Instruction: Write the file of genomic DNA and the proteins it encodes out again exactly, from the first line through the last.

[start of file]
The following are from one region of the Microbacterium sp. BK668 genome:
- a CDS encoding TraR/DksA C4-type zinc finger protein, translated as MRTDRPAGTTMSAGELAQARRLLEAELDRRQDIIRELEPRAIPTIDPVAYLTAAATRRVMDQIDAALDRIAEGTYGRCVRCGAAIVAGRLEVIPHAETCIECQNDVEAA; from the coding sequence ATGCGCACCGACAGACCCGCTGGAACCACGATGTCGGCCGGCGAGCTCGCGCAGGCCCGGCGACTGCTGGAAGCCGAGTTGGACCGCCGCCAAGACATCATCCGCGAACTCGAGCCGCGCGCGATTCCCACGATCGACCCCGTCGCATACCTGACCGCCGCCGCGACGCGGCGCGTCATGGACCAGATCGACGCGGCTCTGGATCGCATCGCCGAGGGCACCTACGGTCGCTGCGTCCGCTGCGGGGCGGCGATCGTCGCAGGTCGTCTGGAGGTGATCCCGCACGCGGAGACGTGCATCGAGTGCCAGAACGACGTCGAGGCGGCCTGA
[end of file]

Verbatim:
The following are from one region of the Microbacterium sp. BK668 genome:
- a CDS encoding TraR/DksA C4-type zinc finger protein, translated as MRTDRPAGTTMSAGELAQARRLLEAELDRRQDIIRELEPRAIPTIDPVAYLTAAATRRVMDQIDAALDRIAEGTYGRCVRCGAAIVAGRLEVIPHAETCIECQNDVEAA; from the coding sequence ATGCGCACCGACAGACCCGCTGGAACCACGATGTCGGCCGGCGAGCTCGCGCAGGCCCGGCGACTGCTGGAAGCCGAGTTGGACCGCCGCCAAGACATCATCCGCGAACTCGAGCCGCGCGCGATTCCCACGATCGACCCCGTCGCATACCTGACCGCCGCCGCGACGCGGCGCGTCATGGACCAGATCGACGCGGCTCTGGATCGCATCGCCGAGGGCACCTACGGTCGCTGCGTCCGCTGCGGGGCGGCGATCGTCGCAGGTCGTCTGGAGGTGATCCCGCACGCGGAGACGTGCATCGAGTGCCAGAACGACGTCGAGGCGGCCTGA